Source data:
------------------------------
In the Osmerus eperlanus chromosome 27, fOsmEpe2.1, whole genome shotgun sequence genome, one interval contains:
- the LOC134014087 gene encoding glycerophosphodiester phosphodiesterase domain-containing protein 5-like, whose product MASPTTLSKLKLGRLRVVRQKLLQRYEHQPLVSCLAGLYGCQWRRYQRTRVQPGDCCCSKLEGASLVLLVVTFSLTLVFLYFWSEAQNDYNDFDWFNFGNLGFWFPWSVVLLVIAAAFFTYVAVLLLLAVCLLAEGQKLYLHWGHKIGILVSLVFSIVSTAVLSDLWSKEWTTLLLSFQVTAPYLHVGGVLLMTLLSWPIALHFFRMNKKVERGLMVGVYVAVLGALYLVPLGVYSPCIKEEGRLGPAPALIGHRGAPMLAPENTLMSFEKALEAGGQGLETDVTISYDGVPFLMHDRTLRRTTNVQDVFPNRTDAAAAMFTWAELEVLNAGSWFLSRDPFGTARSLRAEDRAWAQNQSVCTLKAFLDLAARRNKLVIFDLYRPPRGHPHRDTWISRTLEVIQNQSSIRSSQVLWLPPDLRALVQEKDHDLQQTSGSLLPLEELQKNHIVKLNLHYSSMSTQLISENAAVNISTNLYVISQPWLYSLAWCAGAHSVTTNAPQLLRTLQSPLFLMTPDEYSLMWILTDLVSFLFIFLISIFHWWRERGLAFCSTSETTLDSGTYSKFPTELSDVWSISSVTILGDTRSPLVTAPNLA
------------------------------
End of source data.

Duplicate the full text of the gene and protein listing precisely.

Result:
In the Osmerus eperlanus chromosome 27, fOsmEpe2.1, whole genome shotgun sequence genome, one interval contains:
- the LOC134014087 gene encoding glycerophosphodiester phosphodiesterase domain-containing protein 5-like, whose product MASPTTLSKLKLGRLRVVRQKLLQRYEHQPLVSCLAGLYGCQWRRYQRTRVQPGDCCCSKLEGASLVLLVVTFSLTLVFLYFWSEAQNDYNDFDWFNFGNLGFWFPWSVVLLVIAAAFFTYVAVLLLLAVCLLAEGQKLYLHWGHKIGILVSLVFSIVSTAVLSDLWSKEWTTLLLSFQVTAPYLHVGGVLLMTLLSWPIALHFFRMNKKVERGLMVGVYVAVLGALYLVPLGVYSPCIKEEGRLGPAPALIGHRGAPMLAPENTLMSFEKALEAGGQGLETDVTISYDGVPFLMHDRTLRRTTNVQDVFPNRTDAAAAMFTWAELEVLNAGSWFLSRDPFGTARSLRAEDRAWAQNQSVCTLKAFLDLAARRNKLVIFDLYRPPRGHPHRDTWISRTLEVIQNQSSIRSSQVLWLPPDLRALVQEKDHDLQQTSGSLLPLEELQKNHIVKLNLHYSSMSTQLISENAAVNISTNLYVISQPWLYSLAWCAGAHSVTTNAPQLLRTLQSPLFLMTPDEYSLMWILTDLVSFLFIFLISIFHWWRERGLAFCSTSETTLDSGTYSKFPTELSDVWSISSVTILGDTRSPLVTAPNLA